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Greg Boardman: Rastamouse
One of our past postgraduate students has found success with some rodent animation. Rastamouse producer Greg Boardman comments on the reggae-playing rodent's appeal, reinforcing stereotypes, the show's adult fans – and all those mentions of 'cheese'
Not since the Teletubbies said "eh-oh" has a children's TV show been this talked about. Rastamouse might have skateboarded onto CBeebies a mere fortnight ago, but the crime-fighting, reggae-playing rodent has already gathered a righteous cult following. And, of course, a backlash.
Producer Greg Boardman came across the Rastamouse books by Genevieve Webster and Michael De Souza in 2005, when his son was given a copy of Rastamouse & Da Bag-a Bling and they were both "blown away by the story, language and energy."
The pleasingly retro feel of Rastamouse's stop-frame filming comes courtesy of director Derek Mogford, an animator who learned his trade on Postman Pat. Paddington Bear, The Wombles and The Clangers are also mentioned as influences. "Michael and Genevieve still needed convincing, so Derek went off and built the puppet himself," says Boardman. "He even got the hat knitted and sewed a little T-shirt. We all got together for a meeting and Derek had the Rastamouse puppet under a white napkin, unveiled it and everyone fell in love with it instantly."
Our furry hero's voice is provided by Radio 1 DJ Reggie Yates. Some very well-known people auditioned, Boardman says. "They came in desperate to pitch us their best Rastamouse voice, then Reggie came in and stole the day. He's now getting a lot of requests for Rastamouse impressions."
That may be something of an understatement. Last week saw Rastamouse trending on Twitter, with the starry likes of Lily Allen, Emma Freud, Dizzee Rascal, Lauren Laverne and Rob Da Bank professing their devotion. Rastamouse is now the most-watched CBeebies show on iPlayer. Facebook fans number 9,000 and rising. Students are crawling out of bed to watch it. YouTube DJs have remixed Rastamouse with Tinie Tempah and dubstep tunes. Rastamouse's band, Da Easy Crew, even have a single out – the brassy skank of Ice Popp, released by EMI and penned by Mr Scruff collaborator Andy Kingslow.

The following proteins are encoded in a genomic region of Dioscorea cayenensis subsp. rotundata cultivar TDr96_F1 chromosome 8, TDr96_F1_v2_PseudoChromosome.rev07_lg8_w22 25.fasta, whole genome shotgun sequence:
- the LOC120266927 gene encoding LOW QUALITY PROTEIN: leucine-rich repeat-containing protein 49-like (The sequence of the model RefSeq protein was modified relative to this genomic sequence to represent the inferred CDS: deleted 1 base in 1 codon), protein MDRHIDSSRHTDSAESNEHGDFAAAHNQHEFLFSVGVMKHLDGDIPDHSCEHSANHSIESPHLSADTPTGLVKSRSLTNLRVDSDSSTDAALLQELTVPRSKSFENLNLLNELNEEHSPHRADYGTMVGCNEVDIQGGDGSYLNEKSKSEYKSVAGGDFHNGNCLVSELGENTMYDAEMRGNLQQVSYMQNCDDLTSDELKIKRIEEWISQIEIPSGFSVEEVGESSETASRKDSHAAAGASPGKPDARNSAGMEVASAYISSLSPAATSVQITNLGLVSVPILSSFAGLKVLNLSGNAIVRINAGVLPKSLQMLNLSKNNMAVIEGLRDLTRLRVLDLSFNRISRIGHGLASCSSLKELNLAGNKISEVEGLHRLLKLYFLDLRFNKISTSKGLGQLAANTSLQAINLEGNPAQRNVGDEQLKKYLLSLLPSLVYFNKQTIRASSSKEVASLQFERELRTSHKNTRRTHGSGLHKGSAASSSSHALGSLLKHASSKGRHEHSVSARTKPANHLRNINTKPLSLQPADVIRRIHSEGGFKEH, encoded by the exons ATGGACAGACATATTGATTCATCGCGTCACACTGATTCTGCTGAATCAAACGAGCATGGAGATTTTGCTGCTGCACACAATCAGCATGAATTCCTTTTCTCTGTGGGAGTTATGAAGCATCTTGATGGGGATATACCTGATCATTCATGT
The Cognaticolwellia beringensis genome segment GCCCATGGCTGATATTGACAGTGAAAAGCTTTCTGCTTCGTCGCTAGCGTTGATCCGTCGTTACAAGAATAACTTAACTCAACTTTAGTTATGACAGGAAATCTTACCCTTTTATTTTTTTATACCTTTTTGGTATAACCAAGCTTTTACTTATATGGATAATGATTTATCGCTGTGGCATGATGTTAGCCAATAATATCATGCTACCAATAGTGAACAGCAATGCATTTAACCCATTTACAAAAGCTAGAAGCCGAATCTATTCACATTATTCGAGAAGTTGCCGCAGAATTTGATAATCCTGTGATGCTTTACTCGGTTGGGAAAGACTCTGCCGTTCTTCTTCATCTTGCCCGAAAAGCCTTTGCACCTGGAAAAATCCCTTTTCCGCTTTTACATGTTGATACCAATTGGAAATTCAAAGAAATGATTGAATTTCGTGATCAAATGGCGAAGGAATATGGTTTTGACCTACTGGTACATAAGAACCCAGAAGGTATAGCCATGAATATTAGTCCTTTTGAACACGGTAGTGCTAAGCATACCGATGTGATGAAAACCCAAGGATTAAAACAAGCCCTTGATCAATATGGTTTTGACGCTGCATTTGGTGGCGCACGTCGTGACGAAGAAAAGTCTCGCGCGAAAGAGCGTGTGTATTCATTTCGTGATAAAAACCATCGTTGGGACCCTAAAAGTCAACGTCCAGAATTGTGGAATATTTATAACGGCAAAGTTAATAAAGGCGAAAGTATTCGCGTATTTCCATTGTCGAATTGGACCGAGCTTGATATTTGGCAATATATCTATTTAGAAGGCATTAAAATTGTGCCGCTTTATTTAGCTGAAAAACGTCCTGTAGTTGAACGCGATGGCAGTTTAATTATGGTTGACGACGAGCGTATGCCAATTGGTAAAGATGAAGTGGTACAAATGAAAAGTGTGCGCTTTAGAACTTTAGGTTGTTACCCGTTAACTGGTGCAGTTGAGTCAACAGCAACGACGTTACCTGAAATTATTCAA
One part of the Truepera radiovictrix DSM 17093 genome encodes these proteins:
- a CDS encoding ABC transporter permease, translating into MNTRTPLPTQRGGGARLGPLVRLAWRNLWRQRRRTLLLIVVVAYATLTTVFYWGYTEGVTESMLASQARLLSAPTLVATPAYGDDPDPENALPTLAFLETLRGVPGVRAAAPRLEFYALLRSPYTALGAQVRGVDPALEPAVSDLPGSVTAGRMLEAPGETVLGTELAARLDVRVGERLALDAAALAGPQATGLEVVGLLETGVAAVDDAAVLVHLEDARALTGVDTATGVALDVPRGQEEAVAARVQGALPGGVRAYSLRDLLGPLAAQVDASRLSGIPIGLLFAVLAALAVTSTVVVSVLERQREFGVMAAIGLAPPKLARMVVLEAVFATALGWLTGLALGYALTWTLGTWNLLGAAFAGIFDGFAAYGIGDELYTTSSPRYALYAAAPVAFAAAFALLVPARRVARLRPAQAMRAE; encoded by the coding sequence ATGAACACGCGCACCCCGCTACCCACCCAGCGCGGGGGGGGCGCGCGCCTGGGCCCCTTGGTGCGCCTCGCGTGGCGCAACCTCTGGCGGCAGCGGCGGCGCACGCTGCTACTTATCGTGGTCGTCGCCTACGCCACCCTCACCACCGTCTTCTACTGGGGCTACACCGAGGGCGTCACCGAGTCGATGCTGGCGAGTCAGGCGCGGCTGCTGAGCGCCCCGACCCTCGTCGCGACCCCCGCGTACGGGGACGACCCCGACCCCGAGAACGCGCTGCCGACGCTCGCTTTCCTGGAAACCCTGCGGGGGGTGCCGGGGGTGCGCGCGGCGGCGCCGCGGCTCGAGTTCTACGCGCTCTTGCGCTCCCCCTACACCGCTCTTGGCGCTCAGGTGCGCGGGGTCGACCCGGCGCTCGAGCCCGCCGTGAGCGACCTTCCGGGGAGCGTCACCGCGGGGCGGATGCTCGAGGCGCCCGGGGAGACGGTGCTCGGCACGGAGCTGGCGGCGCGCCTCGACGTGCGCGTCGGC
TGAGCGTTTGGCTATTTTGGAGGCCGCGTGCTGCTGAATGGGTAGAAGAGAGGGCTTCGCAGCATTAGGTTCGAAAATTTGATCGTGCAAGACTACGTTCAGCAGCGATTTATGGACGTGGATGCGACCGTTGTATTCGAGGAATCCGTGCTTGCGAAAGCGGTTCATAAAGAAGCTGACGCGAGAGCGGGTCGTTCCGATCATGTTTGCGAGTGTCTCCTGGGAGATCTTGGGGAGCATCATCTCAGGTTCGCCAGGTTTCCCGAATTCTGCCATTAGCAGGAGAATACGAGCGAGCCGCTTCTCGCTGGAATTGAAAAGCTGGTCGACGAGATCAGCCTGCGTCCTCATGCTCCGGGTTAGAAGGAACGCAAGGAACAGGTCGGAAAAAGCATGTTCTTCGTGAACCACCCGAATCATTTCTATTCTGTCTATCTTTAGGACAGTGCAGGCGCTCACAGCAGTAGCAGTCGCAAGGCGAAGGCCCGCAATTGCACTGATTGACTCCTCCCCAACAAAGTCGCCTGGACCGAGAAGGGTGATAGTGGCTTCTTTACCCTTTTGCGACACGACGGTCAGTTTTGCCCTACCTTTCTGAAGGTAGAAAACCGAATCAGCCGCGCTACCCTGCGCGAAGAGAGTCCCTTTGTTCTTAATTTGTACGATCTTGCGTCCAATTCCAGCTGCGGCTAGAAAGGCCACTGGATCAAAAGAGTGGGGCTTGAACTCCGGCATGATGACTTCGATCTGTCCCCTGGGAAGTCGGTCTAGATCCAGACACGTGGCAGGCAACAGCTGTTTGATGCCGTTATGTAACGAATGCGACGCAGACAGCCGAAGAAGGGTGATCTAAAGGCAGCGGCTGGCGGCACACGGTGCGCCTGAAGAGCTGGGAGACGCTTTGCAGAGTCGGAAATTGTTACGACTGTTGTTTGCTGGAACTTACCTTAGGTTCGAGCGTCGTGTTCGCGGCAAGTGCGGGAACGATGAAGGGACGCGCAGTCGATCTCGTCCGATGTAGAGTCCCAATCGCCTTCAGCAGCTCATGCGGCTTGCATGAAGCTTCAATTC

"All this attention is a wonderful pat on the back but social networking sites and the media are obviously skewed towards adults," Boardman says. "In many ways, we've got to ignore it and carry on making what is at heart a pre-school kids' show. We absolutely don't put in jokes just for the parents. Humour is never intended to go over the kids' heads."
Yet the approval hasn't been unanimous. The BBC has received complaints from six viewers that it stereotypes black people. Another 95 have complained about the patois spoken by the animated characters. These issues have been debated in black newspaper The Voice and, perhaps predictably, on Mumsnet.
So is Rastamouse patronising towards black culture or reinforcing negative stereotypes? Boardman insists not. "We're a strongly multicultural production company making a programme about characters co-created by a Rastafarian," he says. "We think they're great models who use logic and problem-solving for the good of a positive, creative community."
And what about parental concerns that the patois could teach bad linguistic habits? "The show has a strong message: through love, understanding and respect, Rastamouse will make a bad thing good," says Boardman. "The whole package – music, colour, rhythm and rhyme of speech – engages kids and enables that message to be heard by a wider audience … I heard yesterday about a boy who was being bullied by a classmate and told his teacher, 'I'm giving him time to make a bad ting good.'" That's Rastamouse's message: redemption not retribution.
Rastamouse has also been seized upon by conspiracy theorists claiming that "cheese", oft-featured in a show about mice, is code for marijuana – and that the characters even make smoking gestures when they mention it.
"We're aware people have been reading things into it," laughs Boardman, "but that's the first I've heard about smoking gestures. I promise you, we never intentionally put in innuendo or anything that isn't age-appropriate. We're a family brand, we're on CBeebies and we're very careful. We can't make it as cult viewing, even though it may later end up as cult viewing. So while we love that the fact that they're watching, the students and messageboarders are barking up the wrong tree."